Pakistani schools network observes anti-Malala day

Discussion in 'Pakistan' started by sorcerer, Nov 12, 2014.

  1. sorcerer

    sorcerer Senior Member Senior Member

    Apr 13, 2013
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    An association of Pakistani schools held an "I am not Malala" day on Monday, condemning young Nobel peace laureate Malala Yousafzai for what it called her support for controversial novelist Salman Rushdie.
    Education campaigner Malala was shot in the head by the Taliban in October 2012 but recovered and went on to win this year's Nobel peace prize.

    Bangladeshi author Nasrin was forced to flee her homeland in 1994 after radical Muslims accused her of blasphemy over her novel "Lajja" (Shame), in which a Hindu family is persecuted by Muslims.

    Blasphemy is a sensitive issue in Pakistan also, where it can carry the death penalty.

    Malala's book describes her life under the Taliban's brutal rule in northwest Pakistan's Swat valley in the mid-2000s, hints at her ambition to enter Pakistani politics and even describes her father's brief flirtation with Islamic fundamentalism as a youngster.
    The book describes public floggings by the Taliban, their ban on television, dancing and music, and the family's decision to flee Swat along with nearly one million others in 2009 amid heavy fighting between the militants and Pakistani troops.
    Malala, who lives in Britain where she went for treatment after being shot, was jointly awarded the Nobel Peace Prize in October alongside India's 60-year-old Kailash Satyarthi for their championing of children's rights.
    The 17-year-old has been hailed around the world for standing up for girls' rights to education, but the response to her in Pakistan has not been universally positive, with some seeing her as a "Western agent" on a mission to shame her country.

    The All Pakistan Private Schools Federation last year barred its members from buying Malala's memoir "I am Malala" because of what the group said was its "anti-Pakistan and anti-Islam content."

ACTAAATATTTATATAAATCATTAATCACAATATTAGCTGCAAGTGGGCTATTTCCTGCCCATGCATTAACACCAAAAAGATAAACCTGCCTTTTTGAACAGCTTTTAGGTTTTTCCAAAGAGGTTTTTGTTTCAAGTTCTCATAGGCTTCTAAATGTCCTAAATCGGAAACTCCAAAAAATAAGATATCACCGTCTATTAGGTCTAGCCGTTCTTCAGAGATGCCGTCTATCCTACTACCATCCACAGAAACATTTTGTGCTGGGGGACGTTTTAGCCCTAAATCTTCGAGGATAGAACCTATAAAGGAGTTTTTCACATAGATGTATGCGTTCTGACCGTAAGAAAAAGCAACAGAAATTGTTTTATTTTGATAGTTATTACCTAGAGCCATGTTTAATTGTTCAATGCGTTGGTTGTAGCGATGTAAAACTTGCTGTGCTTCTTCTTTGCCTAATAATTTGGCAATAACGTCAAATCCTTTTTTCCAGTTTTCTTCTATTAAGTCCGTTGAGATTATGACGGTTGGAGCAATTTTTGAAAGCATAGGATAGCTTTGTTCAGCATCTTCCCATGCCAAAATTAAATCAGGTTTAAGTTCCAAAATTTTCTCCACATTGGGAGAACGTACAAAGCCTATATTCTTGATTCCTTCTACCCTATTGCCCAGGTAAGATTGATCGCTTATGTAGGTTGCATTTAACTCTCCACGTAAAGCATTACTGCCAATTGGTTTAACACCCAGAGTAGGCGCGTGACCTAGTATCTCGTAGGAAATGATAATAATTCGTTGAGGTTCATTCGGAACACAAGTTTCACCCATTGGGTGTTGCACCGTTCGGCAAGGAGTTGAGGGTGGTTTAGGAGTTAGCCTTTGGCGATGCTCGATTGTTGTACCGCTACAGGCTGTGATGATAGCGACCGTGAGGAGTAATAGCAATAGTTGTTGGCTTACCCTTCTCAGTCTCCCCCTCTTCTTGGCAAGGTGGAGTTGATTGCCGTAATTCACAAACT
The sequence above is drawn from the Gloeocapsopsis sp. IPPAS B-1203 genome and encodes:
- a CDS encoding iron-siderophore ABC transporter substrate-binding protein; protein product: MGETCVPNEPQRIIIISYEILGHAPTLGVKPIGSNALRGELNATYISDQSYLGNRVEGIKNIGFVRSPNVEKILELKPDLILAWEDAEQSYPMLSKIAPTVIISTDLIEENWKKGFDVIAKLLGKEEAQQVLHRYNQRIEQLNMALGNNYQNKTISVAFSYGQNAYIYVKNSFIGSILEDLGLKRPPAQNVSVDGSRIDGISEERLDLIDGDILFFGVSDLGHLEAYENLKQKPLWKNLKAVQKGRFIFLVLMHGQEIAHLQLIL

It said the book, written with British journalist Christina Lamb, was too sympathetic to British novelist Rushdie.
    Rushdie in 1989 became the target of an Iranian fatwa, or religious edict, calling for his murder for allegedly blaspheming Islam and the Prophet Mohammed in his book "The Satanic Verses".
    Mirza Kashif Ali, the president of the schools' federation, said in a statement it was "clear that Malala has nexus with Salman Rushdie and Taslima Nasrin, and also has alignment with Salman Rushdie's ideological club".

    Source:Pakistani schools network observes anti-Malala day - News - Society - Russian Radio
    Last edited by a moderator: May 10, 2015
  3. Ray

    Ray The Chairman Defence Professionals Moderator

    Apr 17, 2009
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    Their conservative Islamic mindset to subjugate women become so crystal clear.

    They should also celebrate "Medieval Mindset" Day too.
    sorcerer likes this.
  4. Blackwater

    Blackwater Veteran Member Veteran Member

    Jan 9, 2012
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    Akhand Bharat
    malala is no longer pakistani,she is Canadian and british.

    baap bara na bhaiya,sabsa bara $$$$$
    sorcerer likes this.

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